The Energy Blog – by Andy Silber

This should never happen

On April 12th a lagoon holding cow manure failed, causing a spill of millions of gallons of waste into the Snohomish River. In the annals of industrial accidents this is pretty low on the horrific scale. But the tragedy is that the lagoon that failed should not have been there in the first place. Our attention is grabbed by failure and size, not by the slow, steady release of pollution that these lagoons routinely emit. As the manure breaks down methane, a powerful greenhouse gas, slowly rises, along with other noxious gases. In addition E Coli and other pathogens collect and are spread in fields when the manure is used as fertilizer.

This might be acceptable if it was a difficult problem to solve. But the opposite is true. Anaerobic digesters for dairy cow waste is a fully-realized commercial technology. In the digester the manure is eaten by bacteria in an oxygen-free environment and methane is created.  The gas is captured and can be used to power a generator, while the waste heat can be used to warm a barn or greenhouse or other farm uses. The manure in the digester is heated to a higher temperature than it would be in a lagoon, which kills off most of the pathogens like E coli. The benefits are many:

  • Improved air quality
  • Reduced greenhouse-gas emissions
  • Renewable electricity
  • Co-generation of heat for the dairy
  • Removed or greatly reduced risk of spills
  • High-quality bedding for the dairy cows
  • High quality fertilizer for the fields growing the feed for the dairy cows

A small percentage of dairy farms do have digesters, but most don’t. If they are so great, why doesn’t every dairy farm have one? This is a classic example of a market failure:

  • The farmer doesn’t pay for the reduced air quality, so he has no economic incentive to improve it.
  • The farmer doesn’t pay for the greenhouse-gas emissions, so he has no economic incentive to reduce them.
  • These projects are capital intensive and fall outside the expertise of the farmer, so the farmer doesn’t bother.

Though these projects do generate electricity and useful heat, the value of those products alone don’t generate enough revenue to make these projects happen. By selling renewable energy credits (RECs) and carbon offsets some projects do happen, but most dairy farms still use open lagoons to hold their waste. Since dairy farming is already a financially risky proposition, legislatures are loath to require digesters and the farmers are unwilling to invest in these projects themselves.

Even broad policy measures like Washington State’s I-937 and other renewable energy portfolio standards aren’t very effective in encouraging digesters. Utilities aren’t very interested in these projects because they are small (typically less than 1 MWatt or equivalent to less than one utility scale wind turbine) and more expensive than electricity generated at a large wind farm.  Also, these renewable standards still don’t capture all the value these projects have. Grants like those from the Department of Agriculture and the Recovery Act (Federal Stimulus) do help these projects happen, but not very quickly. A requirement for the largest dairy farms and Concentrated Animal Feeding Operations to install digesters would go a long way to bringing this technology into the mainstream, but I don’t expect to see that happen any time soon.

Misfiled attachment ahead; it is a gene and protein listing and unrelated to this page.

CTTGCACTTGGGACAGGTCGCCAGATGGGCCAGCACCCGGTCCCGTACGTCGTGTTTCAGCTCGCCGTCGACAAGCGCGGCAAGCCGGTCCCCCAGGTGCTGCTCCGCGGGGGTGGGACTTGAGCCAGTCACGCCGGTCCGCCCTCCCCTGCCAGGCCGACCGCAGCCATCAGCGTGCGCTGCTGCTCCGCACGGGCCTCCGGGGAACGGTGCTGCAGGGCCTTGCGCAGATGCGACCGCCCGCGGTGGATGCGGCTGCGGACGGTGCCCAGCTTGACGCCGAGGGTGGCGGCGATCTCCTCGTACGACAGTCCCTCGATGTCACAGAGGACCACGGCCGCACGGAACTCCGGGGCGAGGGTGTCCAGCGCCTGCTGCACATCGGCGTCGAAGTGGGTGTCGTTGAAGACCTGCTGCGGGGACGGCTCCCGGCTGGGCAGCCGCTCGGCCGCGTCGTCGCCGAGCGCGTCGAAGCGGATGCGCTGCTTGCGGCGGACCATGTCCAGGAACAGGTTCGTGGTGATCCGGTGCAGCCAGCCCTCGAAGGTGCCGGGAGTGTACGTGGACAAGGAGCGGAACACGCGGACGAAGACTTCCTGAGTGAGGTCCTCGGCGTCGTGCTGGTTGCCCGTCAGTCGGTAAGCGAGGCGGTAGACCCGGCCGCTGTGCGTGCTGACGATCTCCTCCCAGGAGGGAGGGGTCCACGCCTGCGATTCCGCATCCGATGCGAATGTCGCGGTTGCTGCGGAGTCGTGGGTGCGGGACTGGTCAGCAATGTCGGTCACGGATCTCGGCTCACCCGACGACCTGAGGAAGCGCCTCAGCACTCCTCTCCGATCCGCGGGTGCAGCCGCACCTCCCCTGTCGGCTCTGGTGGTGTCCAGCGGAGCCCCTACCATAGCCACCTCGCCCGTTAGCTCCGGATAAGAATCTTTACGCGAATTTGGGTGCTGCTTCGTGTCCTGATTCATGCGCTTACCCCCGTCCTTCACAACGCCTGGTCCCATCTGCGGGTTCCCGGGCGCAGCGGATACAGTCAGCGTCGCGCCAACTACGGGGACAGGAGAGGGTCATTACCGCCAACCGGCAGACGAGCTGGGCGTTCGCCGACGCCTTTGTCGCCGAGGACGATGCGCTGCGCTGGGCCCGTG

3 replies
  1. Bill
    Bill says:

    It used to be that the primary use of cow manure was to place fertility back into the fields. Lets remember that the most simple low-tech use of cow manure is fertilizer and not anerobic digestion to energy.

    Michael Pollan has made the excellent point that our over specialized and over industrialized farming system has taken what used to be somewhat of an agricultural ecosystem where the waste from one part of the farm from the animals was the nutrients needed to build the soils of the vegetable gardening. Unfortunately the farm bills we have have favored larger and larger farms and specialization and efficiency, putting small farms that produce at a more sustainable pace out of business. These small farms, because of the ecological cycling mentioned above were more environmentally sustainable.

    I kind of view anerobic digestion as a “least worst” senario. Yes toxic manure ponds present a big threat in their concentrated wastes, in the GHG emissions from methane, and from potential lost energy, but this is only if you accept Concentrated Animal Feeding Operations as acceptable at all, which I don’t from a sustainability perspective.

    Don’t by meat from souces that support such horrendous farming practices.

  2. Andy Silber
    Andy Silber says:

    Actually anaerobic digesters improve the quality of the nutrients that are returned to the field by composting the waste at a higher temperature and cooking out the pathogens. Even with the current typical practice of the lagoons the nutrients are sprayed onto the fields after composting for a time.

    Anaerobic digesters work at small dairy farms or CAFOs. I just feel they should be required at CAFOs and strongly encouraged at smaller, family farms. In either case they reduce the footprint of drinking milk and eating cheese.

  3. Bill Reiswig
    Bill Reiswig says:

    Why not just use the manure from small family farms to fertilize the fields? Why spend money and resources building a anaerobic digester when a simpler and less energy intensive good use already exists. I would not encourage them in this context.


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